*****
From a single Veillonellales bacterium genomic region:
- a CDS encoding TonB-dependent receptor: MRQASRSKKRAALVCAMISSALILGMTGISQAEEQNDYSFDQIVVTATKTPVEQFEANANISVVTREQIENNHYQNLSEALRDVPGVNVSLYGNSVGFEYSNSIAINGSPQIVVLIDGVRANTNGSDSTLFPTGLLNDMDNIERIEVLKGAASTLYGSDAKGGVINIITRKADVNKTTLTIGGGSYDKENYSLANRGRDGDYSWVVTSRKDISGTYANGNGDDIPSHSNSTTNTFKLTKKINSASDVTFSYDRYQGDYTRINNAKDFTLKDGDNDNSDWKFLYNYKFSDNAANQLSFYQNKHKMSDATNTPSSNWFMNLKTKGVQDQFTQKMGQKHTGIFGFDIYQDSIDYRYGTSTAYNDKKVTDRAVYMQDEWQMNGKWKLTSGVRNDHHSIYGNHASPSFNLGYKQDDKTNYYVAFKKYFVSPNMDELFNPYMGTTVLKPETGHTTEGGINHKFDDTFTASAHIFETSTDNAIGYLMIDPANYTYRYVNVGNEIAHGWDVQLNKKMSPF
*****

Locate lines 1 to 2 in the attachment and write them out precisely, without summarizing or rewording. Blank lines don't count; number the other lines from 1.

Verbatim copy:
From a single Veillonellales bacterium genomic region:
- a CDS encoding TonB-dependent receptor: MRQASRSKKRAALVCAMISSALILGMTGISQAEEQNDYSFDQIVVTATKTPVEQFEANANISVVTREQIENNHYQNLSEALRDVPGVNVSLYGNSVGFEYSNSIAINGSPQIVVLIDGVRANTNGSDSTLFPTGLLNDMDNIERIEVLKGAASTLYGSDAKGGVINIITRKADVNKTTLTIGGGSYDKENYSLANRGRDGDYSWVVTSRKDISGTYANGNGDDIPSHSNSTTNTFKLTKKINSASDVTFSYDRYQGDYTRINNAKDFTLKDGDNDNSDWKFLYNYKFSDNAANQLSFYQNKHKMSDATNTPSSNWFMNLKTKGVQDQFTQKMGQKHTGIFGFDIYQDSIDYRYGTSTAYNDKKVTDRAVYMQDEWQMNGKWKLTSGVRNDHHSIYGNHASPSFNLGYKQDDKTNYYVAFKKYFVSPNMDELFNPYMGTTVLKPETGHTTEGGINHKFDDTFTASAHIFETSTDNAIGYLMIDPANYTYRYVNVGNEIAHGWDVQLNKKMSPF